Your Guide To See The Northern Lights Is Here

Also known as the aurora borealis, the northern lights are a consequence of solar storms and solar flares ejecting charged particles towards Earth, producing mesmerising colours
For representational purposes
For representational purposesShutterstock

Planning a trip to witness the mesmerising phenomenon of the northern lights is an adventure that promises awe-inspiring natural beauty. The aurora borealis, with its vibrant colours in the night sky, is a sight that draws travellers from around the world. To make the most of your Northern Lights expedition, consider these tips to ensure your journey to witness the Northern Lights becomes a once-in-a-lifetime adventure.

Plan Your Trip In Winter 

A valuable tip for observing the northern lights is to plan your visit during the winter season in the northern hemisphere, spanning from October to March. During this period, Northern Europe encounters extended periods of darkness due to the shorter days, in contrast to the lengthy daylight hours of summer. This prolonged darkness offers ample opportunities to seek out the aurora borealis.

In the northernmost regions of Norway, Sweden, Finland, and Iceland, you can encounter polar nights, especially around the winter solstice in late December, when the sun stays below the horizon for the entire day.

Go Towards The North Side

To witness the northern lights, it's advisable to travel towards the north. The primary molecular activity responsible for the phenomenon occurs near Earth's magnetic poles. Consequently, the Arctic region is the optimal spot for observing the aurora. Some of the most spectacular light displays materialise near or above the Arctic Circle. In the geographical range between 65 and 72 degrees of latitude, a region is identified by the straightforward names "northern lights belt" or "aurora zone."

For representational purposes
For representational purposesShutterstock

 Step Away From Big Cities

Light pollution presents a significant issue in the present day when appreciating the night sky. This concern applies equally to the observation of the aurora. To enhance your chances of witnessing this natural phenomenon, it's crucial to distance yourself from large cities and towns, and opt for remote locations, instead. One option is to embark on a guided tour into the wilderness for the night. This arrangement permits you to reside in more densely populated areas to explore cultural attractions during daylight hours.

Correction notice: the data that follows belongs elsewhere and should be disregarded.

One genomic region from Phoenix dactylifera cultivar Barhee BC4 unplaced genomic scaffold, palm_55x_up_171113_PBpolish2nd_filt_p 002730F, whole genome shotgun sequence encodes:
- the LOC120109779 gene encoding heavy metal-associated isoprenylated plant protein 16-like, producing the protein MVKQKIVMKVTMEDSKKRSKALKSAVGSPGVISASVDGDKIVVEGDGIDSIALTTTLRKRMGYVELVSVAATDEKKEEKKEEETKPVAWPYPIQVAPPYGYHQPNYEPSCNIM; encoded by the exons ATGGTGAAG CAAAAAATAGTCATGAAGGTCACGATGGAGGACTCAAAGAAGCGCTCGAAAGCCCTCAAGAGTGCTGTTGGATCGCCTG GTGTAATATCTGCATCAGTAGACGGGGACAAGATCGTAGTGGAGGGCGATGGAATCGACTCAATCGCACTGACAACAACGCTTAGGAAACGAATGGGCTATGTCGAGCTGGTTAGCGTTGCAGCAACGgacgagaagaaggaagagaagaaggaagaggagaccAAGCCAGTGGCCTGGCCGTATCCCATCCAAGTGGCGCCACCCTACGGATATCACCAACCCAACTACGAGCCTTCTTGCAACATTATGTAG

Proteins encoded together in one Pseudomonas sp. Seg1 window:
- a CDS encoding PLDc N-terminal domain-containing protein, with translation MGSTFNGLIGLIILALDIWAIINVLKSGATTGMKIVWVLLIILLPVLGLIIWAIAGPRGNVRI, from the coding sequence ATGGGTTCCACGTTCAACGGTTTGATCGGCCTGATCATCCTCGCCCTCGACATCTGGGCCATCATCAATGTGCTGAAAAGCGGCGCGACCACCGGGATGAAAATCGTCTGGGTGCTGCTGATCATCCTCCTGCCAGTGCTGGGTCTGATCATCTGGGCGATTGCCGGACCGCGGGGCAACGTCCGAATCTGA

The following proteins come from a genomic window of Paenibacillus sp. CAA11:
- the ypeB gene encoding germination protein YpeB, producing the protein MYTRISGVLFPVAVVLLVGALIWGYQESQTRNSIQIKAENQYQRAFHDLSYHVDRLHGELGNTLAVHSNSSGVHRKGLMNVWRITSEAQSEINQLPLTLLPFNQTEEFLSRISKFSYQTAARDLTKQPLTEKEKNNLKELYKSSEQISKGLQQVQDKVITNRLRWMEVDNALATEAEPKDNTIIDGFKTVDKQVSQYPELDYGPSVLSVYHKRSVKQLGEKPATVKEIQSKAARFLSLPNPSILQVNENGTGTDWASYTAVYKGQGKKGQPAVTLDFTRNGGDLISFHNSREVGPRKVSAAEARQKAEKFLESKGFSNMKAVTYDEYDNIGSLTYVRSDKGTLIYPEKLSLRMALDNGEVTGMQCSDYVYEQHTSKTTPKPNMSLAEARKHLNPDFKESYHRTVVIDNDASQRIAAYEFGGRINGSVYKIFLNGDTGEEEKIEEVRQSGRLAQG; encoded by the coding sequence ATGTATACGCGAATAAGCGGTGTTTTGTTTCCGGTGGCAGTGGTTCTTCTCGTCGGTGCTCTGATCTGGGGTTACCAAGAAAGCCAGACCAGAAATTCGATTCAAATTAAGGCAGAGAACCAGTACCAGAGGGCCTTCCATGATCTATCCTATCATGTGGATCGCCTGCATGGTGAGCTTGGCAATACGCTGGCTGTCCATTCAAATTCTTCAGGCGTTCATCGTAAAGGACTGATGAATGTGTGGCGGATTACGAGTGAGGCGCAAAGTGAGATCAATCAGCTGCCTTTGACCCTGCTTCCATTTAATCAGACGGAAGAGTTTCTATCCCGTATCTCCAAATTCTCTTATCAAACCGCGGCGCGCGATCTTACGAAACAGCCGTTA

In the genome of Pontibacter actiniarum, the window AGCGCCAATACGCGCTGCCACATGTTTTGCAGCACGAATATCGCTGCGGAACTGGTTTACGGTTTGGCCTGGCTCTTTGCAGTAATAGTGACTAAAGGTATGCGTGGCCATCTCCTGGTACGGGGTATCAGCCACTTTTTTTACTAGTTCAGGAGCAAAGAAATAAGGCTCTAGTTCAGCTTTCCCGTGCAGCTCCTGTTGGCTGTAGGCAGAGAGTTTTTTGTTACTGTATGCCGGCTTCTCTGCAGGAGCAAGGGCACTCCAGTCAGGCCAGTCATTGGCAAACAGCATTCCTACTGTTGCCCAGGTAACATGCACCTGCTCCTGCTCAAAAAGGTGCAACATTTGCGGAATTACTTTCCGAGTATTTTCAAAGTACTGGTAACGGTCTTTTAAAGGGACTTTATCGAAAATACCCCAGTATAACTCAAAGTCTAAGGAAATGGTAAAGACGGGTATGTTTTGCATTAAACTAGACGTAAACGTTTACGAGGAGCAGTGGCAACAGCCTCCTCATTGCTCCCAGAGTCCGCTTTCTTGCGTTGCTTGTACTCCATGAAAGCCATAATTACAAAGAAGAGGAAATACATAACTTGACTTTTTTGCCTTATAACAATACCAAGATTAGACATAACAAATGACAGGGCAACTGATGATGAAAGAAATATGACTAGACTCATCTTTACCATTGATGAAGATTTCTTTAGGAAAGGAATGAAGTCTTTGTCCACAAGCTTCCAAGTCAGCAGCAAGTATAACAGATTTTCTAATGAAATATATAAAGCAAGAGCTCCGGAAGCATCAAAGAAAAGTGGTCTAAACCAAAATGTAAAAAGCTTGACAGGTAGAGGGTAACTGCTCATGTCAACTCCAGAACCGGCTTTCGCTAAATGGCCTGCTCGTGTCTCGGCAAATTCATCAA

Aurora borealis over Hamnoy in Norway
Aurora borealis over Hamnoy in NorwayShutterstock

Try Fun Activities

The northern lights illuminate a cloudless sky regardless of your presence with a camera. Hence, consider maximising your Northern European stay.

Opt for activities like reserving a snowmobile tour, exploring the Ice or Snow Hotel, or going on a dog sledging adventure. These activities enable you to depart from urban areas and immerse yourself in the Nordic winter scenery while remaining vigilant for the auroras.

Weather Check 

The location alone holds little significance without the appropriate combination of solar activity and unclouded skies. Before finalising your travel plans, examine the winter weather conditions in the country of your choice. Opt for the month with the least rainfall, as a rainy and overcast sky is not ideal for northern lights viewing. In cases where you've booked your tour well in advance, precise daily weather information may not be available. However, once you arrive at your destination, regularly monitor the weather and aurora forecasts.

Don't Doze-Off

In select Northern European regions, winter brings about an early sunset, which extends the duration of nighttime for you to exploit the absence of light. Nevertheless, the aurora borealis is most likely to manifest during the darkest and chilliest hours of the night. The prime timeframe typically falls between 11 PM and 2 AM, and guided tours usually commence after 9 PM to maximise your prospects. While it's feasible to catch a glimpse of them earlier, the optimal viewing experiences often occur late.

Opt For A Winter Cruise

Embarking on a winter cruise is a well-received method for discovering Northern Norway during the winter season. By venturing onto the sea, you'll depart from the urban illuminations, enhancing your odds of encountering the aurora set against the striking Norwegian shoreline.

Wear The Right Clothes

Winter weather in Northern Europe can fluctuate depending on the location and time of year. Generally, the closer you get to the North Pole, the colder it becomes. Irrespective of your destination, it's important to note that it gets colder at night when you're outside waiting for the aurora. Your packing essentials should include an insulated jacket and trousers (windproof and waterproof), thermal underlayers (wool provides superior warmth), caps, gloves and scarf.

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